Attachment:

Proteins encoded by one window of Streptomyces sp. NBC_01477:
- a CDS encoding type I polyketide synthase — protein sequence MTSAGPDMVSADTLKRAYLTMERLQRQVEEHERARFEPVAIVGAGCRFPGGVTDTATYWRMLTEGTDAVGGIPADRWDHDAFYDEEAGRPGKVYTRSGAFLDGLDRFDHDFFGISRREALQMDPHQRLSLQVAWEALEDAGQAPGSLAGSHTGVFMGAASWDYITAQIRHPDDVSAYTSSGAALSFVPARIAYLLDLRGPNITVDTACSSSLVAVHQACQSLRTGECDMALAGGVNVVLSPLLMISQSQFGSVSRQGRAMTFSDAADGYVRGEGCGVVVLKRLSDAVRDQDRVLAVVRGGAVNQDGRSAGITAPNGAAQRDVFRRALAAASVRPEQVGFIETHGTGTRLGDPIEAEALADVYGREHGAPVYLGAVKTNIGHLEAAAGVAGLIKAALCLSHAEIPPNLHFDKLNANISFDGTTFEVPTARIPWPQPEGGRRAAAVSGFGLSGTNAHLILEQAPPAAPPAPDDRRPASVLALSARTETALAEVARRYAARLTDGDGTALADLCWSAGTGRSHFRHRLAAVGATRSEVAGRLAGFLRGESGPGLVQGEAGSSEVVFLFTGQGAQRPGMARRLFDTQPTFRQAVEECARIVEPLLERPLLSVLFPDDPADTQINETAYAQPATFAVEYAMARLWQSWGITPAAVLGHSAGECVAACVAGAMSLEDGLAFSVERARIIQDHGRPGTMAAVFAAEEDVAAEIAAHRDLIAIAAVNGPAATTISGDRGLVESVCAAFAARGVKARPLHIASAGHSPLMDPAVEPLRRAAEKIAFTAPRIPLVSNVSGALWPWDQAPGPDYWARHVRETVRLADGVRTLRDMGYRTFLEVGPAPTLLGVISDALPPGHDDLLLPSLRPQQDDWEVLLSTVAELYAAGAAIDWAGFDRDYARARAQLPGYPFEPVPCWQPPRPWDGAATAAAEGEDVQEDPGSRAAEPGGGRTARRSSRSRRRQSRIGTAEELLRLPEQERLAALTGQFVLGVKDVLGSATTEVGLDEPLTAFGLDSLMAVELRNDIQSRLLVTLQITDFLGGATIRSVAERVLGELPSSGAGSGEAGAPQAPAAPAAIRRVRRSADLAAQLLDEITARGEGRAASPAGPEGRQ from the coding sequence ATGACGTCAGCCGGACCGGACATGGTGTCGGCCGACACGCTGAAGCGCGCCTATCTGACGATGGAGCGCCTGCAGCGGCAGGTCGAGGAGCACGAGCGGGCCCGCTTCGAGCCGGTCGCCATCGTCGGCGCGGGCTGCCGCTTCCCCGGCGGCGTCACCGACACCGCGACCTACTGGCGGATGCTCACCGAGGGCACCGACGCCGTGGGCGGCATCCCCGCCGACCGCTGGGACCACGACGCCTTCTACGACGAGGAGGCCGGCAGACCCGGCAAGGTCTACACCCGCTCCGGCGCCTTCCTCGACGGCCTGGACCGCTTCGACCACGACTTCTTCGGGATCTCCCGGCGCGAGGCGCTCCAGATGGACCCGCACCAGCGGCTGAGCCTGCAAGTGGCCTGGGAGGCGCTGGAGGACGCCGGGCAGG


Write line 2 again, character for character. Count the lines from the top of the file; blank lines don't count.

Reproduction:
- a CDS encoding type I polyketide synthase — protein sequence MTSAGPDMVSADTLKRAYLTMERLQRQVEEHERARFEPVAIVGAGCRFPGGVTDTATYWRMLTEGTDAVGGIPADRWDHDAFYDEEAGRPGKVYTRSGAFLDGLDRFDHDFFGISRREALQMDPHQRLSLQVAWEALEDAGQAPGSLAGSHTGVFMGAASWDYITAQIRHPDDVSAYTSSGAALSFVPARIAYLLDLRGPNITVDTACSSSLVAVHQACQSLRTGECDMALAGGVNVVLSPLLMISQSQFGSVSRQGRAMTFSDAADGYVRGEGCGVVVLKRLSDAVRDQDRVLAVVRGGAVNQDGRSAGITAPNGAAQRDVFRRALAAASVRPEQVGFIETHGTGTRLGDPIEAEALADVYGREHGAPVYLGAVKTNIGHLEAAAGVAGLIKAALCLSHAEIPPNLHFDKLNANISFDGTTFEVPTARIPWPQPEGGRRAAAVSGFGLSGTNAHLILEQAPPAAPPAPDDRRPASVLALSARTETALAEVARRYAARLTDGDGTALADLCWSAGTGRSHFRHRLAAVGATRSEVAGRLAGFLRGESGPGLVQGEAGSSEVVFLFTGQGAQRPGMARRLFDTQPTFRQAVEECARIVEPLLERPLLSVLFPDDPADTQINETAYAQPATFAVEYAMARLWQSWGITPAAVLGHSAGECVAACVAGAMSLEDGLAFSVERARIIQDHGRPGTMAAVFAAEEDVAAEIAAHRDLIAIAAVNGPAATTISGDRGLVESVCAAFAARGVKARPLHIASAGHSPLMDPAVEPLRRAAEKIAFTAPRIPLVSNVSGALWPWDQAPGPDYWARHVRETVRLADGVRTLRDMGYRTFLEVGPAPTLLGVISDALPPGHDDLLLPSLRPQQDDWEVLLSTVAELYAAGAAIDWAGFDRDYARARAQLPGYPFEPVPCWQPPRPWDGAATAAAEGEDVQEDPGSRAAEPGGGRTARRSSRSRRRQSRIGTAEELLRLPEQERLAALTGQFVLGVKDVLGSATTEVGLDEPLTAFGLDSLMAVELRNDIQSRLLVTLQITDFLGGATIRSVAERVLGELPSSGAGSGEAGAPQAPAAPAAIRRVRRSADLAAQLLDEITARGEGRAASPAGPEGRQ from the coding sequence ATGACGTCAGCCGGACCGGACATGGTGTCGGCCGACACGCTGAAGCGCGCCTATCTGACGATGGAGCGCCTGCAGCGGCAGGTCGAGGAGCACGAGCGGGCCCGCTTCGAGCCGGTCGCCATCGTCGGCGCGGGCTGCCGCTTCCCCGGCGGCGTCACCGACACCGCGACCTACTGGCGGATGCTCACCGAGGGCACCGACGCCGTGGGCGGCATCCCCGCCGACCGCTGGGACCACGACGCCTTCTACGACGAGGAGGCCGGCAGACCCGGCAAGGTCTACACCCGCTCCGGCGCCTTCCTCGACGGCCTGGACCGCTTCGACCACGACTTCTTCGGGATCTCCCGGCGCGAGGCGCTCCAGATGGACCCGCACCAGCGGCTGAGCCTGCAAGTGGCCTGGGAGGCGCTGGAGGACGCCGGGCAGG